A press release by Yahoo Finance (2006) published on August 10 wrote that Neilson/NetRatings “a global leader in Internet media and market research, announced today that user-generated content sites, platforms for photo sharing, video sharing and blogging, comprised five out of the top 10 fastest growing Web brands in July 2006”. The press release continues: “Among the top 10 Web brands overall, MySpace was the No. 1 fastest growing, increasing 183 percent, from 16.2 million unique visitors in July 2005 to 46.0 million in July 2006. Google ranked No. 2, growing 23 percent, from a unique audience of 76.2 million to 94.0 million. Ebay rounded out the top three, increasing 13 percent, from 51.1 million to 57.8 million unique visitors”.

Table 3.1. Top 10 Brands on the Web, re-ranked by Year-Over-Year Growth, July 2006 (U.S.)


Jul'05 UA (000)

Jul'06 UA (000)

% Growth





















MSN/Windows Live








Real Network












Source: Nielsen//NetRatings, August 2006 (

Whether the experts agree or disagree or we like it or not the UGC is here and it is growing fast. It changes the Internet and the perception of it. Millions are involved in this trend. They participate on UGC websites on not to get famous or rich, but because they want to express their ideas and points of view. This is a democracy in practice. The vision of a world full of freelance writers, film makers, journalists and software developers are not a dream anymore it is around the corner albeit the experts are threatened or annoyed.

3.3. Software above the Level of Single Device

This is another feature of Web 2.0. This means that the Web will be no longer limited to a single platform such as PC. Applications that are limited to a single device are less desirable than those that cover more than one device. There are many consumer devices such as PDA’s, mobile phones, cameras, mobile Digital TV players, game devices which are increasingly getting connected together and it transforms the way we access Internet and get our information. As O’Reilly (2005) notes, “one of the defining characteristics of internet era software is that it is delivered as a service, not as a product”. This actuality forces the big software developers to change essentially. They have to update and add to their applications constantly in order to accommodate other devices as they are developed.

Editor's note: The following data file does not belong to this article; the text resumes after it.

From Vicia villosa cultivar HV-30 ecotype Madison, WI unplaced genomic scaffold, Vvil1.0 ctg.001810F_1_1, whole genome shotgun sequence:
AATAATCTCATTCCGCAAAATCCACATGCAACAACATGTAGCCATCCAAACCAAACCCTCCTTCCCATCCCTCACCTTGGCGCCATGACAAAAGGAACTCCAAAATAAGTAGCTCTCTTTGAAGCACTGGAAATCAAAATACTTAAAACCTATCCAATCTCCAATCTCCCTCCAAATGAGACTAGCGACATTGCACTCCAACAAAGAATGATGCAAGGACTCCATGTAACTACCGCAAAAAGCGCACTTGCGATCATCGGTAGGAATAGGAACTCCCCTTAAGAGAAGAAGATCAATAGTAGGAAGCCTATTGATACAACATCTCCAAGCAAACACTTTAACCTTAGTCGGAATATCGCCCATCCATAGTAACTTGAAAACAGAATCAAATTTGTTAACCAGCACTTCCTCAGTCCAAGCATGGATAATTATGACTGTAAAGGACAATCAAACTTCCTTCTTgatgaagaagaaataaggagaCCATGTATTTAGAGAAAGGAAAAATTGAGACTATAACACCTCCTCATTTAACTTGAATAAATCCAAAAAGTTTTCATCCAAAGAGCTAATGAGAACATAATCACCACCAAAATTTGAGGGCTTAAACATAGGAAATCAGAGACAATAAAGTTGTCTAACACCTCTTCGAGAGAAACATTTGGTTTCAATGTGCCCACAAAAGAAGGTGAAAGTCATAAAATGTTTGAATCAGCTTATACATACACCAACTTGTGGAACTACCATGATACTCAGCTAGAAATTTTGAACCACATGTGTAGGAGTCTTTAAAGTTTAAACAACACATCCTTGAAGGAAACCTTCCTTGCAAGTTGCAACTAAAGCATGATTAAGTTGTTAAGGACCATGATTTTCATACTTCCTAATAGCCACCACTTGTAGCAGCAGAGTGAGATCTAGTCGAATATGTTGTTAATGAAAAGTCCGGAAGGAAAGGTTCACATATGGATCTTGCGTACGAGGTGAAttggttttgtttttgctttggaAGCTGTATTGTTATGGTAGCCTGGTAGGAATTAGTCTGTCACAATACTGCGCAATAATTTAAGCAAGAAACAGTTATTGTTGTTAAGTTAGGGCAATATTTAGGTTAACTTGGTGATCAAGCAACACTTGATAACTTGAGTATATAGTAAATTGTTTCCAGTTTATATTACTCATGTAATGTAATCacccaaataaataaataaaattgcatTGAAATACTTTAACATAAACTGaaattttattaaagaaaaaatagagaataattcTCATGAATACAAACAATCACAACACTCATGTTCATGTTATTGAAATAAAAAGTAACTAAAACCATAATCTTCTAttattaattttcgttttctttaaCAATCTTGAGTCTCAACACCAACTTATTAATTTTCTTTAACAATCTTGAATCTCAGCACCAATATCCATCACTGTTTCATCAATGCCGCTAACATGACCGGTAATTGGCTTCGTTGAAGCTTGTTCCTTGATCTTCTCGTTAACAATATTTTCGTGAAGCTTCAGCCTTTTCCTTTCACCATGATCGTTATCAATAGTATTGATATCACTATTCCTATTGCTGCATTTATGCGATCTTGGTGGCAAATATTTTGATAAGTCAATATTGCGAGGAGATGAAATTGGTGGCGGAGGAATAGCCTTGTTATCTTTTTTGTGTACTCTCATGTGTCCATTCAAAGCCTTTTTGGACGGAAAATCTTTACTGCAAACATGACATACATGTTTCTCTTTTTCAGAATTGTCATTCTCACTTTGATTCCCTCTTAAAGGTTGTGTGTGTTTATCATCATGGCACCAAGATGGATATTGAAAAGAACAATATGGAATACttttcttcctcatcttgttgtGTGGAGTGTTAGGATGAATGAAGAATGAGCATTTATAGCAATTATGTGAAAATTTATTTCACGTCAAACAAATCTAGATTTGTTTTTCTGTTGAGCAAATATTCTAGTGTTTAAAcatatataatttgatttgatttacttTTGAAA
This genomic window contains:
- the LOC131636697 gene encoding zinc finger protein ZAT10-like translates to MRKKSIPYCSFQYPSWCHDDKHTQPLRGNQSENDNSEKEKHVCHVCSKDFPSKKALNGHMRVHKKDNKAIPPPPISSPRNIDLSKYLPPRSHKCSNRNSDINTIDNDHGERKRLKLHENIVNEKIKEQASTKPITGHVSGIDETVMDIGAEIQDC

Consumers are getting wireless increasingly. This leads to less reliability on a single device. Now you can access the internet on the go. It is very hard to envisage what happens in next five or ten year time. But one thing is clear that engaging the users as testers and finding out how they use the new features is one of the reasonable approaches to software development.

The best example of Software above the Level of a Single device is perhaps iTunes. This exemplary application flawlessly connects a PC or Mac, a handheld device the iPod and dynamic server. This is a practical example of an application that it not only works on a PC, but it also works on a mobile device. The present speed of open source technologies development suggests that it is not long before the Web is accessible across any consumer device. The only fixation these devices may have in common will be a universal browser.